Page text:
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BROZUSKY EX REL. BROZUSKY v. HANOVER TP.

September 20, 2002

KYLE BROZUSKY, A MINOR IN HIS OWN RIGHT AND BY AND THROUGH HIS PARENT AND NATURAL GUARDIAN JOLENE BROZUSKY, JOLENE BROZUSKY, INDIVIDUALLY PLAINTIFFS,
V.
HANOVER TOWNSHIP, HANOVER AREA SCHOOL DISTRICT, DEFENDANTS.



The opinion of the court was delivered by: Vanaskie, Chief Judge.

MEMORANDUM

The dispositive issue in this case is whether local government entities may be held liable under 42 U.S.C. § 1983 for failing to take action that purportedly would have minimized the risk of a child being struck by an automobile when arriving late for school. While there may be liability under the state law of negligence, the alleged failure of defendants Hanover Township and the Hanover Area School District (the "School District") to protect the minor plaintiff from the negligence of third-party motorists does not violate the Due Process Clause of the Fourteenth Amendment. Accordingly, the defendants' motions to dismiss the civil rights claims asserted against them will be granted and, as this case had been removed to this Court because of the assertion of those federal civil rights claims, the action will be remanded to the Court of Common Pleas of Luzerne County for adjudication of the remaining state law claims.

I. BACKGROUND

The Complaint, the averments of which are accepted as true for purposes of deciding the pending motions to dismiss, alleges that in April of 1999 Kyle Brozusky, who was then seven years of age, was a student at the Hanover Green Elementary School located along Main Street in Hanover Township, Pennsylvania.*fn1 A paved parking lot in front of the school building was surrounded by a fence. There was no access to the parking area from Main Street, but there was an entry point along a side street. A gate controlling the access to the parking lot from the side street was locked at 8:30 a.m.*fn2 Due to the lack of access to the paved parking area, students who were driven to the school were dropped off on Main Street, a heavily-traveled two way road.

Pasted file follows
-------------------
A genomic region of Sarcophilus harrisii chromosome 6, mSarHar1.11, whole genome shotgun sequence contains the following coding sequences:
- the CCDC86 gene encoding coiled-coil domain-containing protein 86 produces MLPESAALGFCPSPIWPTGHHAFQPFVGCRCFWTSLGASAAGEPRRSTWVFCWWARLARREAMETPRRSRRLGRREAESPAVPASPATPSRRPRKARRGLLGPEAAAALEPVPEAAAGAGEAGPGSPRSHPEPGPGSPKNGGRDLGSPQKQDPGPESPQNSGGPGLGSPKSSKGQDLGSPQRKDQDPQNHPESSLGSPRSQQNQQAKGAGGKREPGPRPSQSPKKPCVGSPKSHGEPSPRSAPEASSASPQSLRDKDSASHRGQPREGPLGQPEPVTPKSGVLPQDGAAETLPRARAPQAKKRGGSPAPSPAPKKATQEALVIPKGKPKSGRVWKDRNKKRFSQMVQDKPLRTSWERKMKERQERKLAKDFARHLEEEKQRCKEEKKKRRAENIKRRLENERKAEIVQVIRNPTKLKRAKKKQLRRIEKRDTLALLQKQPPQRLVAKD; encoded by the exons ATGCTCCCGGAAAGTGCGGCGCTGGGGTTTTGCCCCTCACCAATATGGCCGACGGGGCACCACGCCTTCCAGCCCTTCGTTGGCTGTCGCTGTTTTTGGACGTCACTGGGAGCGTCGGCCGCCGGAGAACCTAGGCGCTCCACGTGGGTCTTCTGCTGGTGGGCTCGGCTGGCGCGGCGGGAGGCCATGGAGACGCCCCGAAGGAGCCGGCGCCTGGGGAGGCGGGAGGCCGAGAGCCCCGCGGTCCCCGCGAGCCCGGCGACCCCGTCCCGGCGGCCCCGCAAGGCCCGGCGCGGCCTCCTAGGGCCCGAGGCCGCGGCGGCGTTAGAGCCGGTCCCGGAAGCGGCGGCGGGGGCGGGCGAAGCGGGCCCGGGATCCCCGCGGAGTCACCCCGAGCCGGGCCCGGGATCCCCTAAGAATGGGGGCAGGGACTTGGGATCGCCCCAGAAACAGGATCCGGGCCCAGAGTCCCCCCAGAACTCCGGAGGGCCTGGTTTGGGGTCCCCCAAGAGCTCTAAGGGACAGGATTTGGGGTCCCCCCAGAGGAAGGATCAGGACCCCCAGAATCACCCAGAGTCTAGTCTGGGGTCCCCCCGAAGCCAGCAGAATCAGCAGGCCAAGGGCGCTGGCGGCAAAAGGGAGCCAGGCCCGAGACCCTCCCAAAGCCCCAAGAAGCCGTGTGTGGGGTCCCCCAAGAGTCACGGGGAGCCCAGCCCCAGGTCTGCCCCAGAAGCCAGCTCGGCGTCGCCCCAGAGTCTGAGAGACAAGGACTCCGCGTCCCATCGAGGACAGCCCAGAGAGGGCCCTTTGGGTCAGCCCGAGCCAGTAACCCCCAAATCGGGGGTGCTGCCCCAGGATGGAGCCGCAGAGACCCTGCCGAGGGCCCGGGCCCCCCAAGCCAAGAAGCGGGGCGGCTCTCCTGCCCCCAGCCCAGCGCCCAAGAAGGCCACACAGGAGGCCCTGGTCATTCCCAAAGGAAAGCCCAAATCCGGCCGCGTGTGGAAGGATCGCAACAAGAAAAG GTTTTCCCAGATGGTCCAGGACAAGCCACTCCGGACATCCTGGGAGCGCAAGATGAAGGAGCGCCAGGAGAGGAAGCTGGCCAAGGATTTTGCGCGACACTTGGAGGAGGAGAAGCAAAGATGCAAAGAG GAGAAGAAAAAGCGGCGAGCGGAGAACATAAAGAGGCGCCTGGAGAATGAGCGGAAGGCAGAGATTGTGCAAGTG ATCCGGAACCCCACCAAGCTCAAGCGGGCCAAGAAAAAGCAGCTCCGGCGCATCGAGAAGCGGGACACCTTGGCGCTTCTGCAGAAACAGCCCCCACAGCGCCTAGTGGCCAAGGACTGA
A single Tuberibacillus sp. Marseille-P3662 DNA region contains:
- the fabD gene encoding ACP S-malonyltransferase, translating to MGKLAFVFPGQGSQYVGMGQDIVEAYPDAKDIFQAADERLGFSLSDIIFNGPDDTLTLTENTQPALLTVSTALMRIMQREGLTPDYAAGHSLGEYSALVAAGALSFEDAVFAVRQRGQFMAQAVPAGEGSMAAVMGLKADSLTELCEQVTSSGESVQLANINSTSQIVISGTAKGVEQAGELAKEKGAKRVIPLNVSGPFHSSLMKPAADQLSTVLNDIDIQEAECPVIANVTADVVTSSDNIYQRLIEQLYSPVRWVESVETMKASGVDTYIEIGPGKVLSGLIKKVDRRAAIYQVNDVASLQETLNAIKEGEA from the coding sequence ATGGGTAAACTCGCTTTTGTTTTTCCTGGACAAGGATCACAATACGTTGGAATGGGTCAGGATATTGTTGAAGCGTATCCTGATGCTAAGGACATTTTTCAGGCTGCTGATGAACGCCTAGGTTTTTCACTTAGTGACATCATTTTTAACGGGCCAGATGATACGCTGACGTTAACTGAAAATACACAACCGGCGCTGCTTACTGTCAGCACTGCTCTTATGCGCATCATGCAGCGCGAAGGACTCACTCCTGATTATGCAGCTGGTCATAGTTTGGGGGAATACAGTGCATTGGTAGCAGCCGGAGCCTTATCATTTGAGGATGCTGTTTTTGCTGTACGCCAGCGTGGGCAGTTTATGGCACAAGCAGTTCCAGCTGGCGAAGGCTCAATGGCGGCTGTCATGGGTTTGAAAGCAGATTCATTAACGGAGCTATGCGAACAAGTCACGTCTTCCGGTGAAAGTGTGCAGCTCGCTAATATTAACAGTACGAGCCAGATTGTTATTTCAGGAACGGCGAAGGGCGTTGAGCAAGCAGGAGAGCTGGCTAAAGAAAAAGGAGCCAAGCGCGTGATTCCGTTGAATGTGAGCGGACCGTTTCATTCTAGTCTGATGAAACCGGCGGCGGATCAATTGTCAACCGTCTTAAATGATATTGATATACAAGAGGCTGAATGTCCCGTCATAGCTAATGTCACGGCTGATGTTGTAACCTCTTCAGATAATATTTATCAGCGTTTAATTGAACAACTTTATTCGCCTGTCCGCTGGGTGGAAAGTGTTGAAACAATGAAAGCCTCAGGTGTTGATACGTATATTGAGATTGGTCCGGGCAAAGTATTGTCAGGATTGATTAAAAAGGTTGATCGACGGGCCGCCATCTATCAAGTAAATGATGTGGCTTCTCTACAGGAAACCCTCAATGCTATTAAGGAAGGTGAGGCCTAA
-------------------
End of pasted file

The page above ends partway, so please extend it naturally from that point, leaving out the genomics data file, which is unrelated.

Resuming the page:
The Complaint further alleges that work was done on the paved parking area in front of the school in 1987 and 1988, but nothing was done to provide access to the paved parking area from Main Street. Construction work at the school was also undertaken in 1995, but once again nothing was done to allow access to the paved parking area from Main Street.

There was a crosswalk in front of the school across Main Street, along with a flashing safety control device. In addition, a crossing guard was stationed at the crosswalk during the time of day when students arrived for and departed from school.

On April 28, 1999, at approximately 9:18 a.m., the minor plaintiff, Kyle Brozusky, was brought to the school by his grandfather following an appointment at a dentist. Kyle's grandfather stopped his vehicle in the northbound lane of Main Street, which is on the opposite side of the street from the school building. Kyle exited his grandfather's vehicle, and proceeded around its front to cross the street while his grandfather remained in the vehicle. As Kyle proceeded to cross the street, a pick-up truck, also proceeding in a northerly direction, swerved around the grandfather's vehicle and struck Kyle, causing him to suffer serious injuries.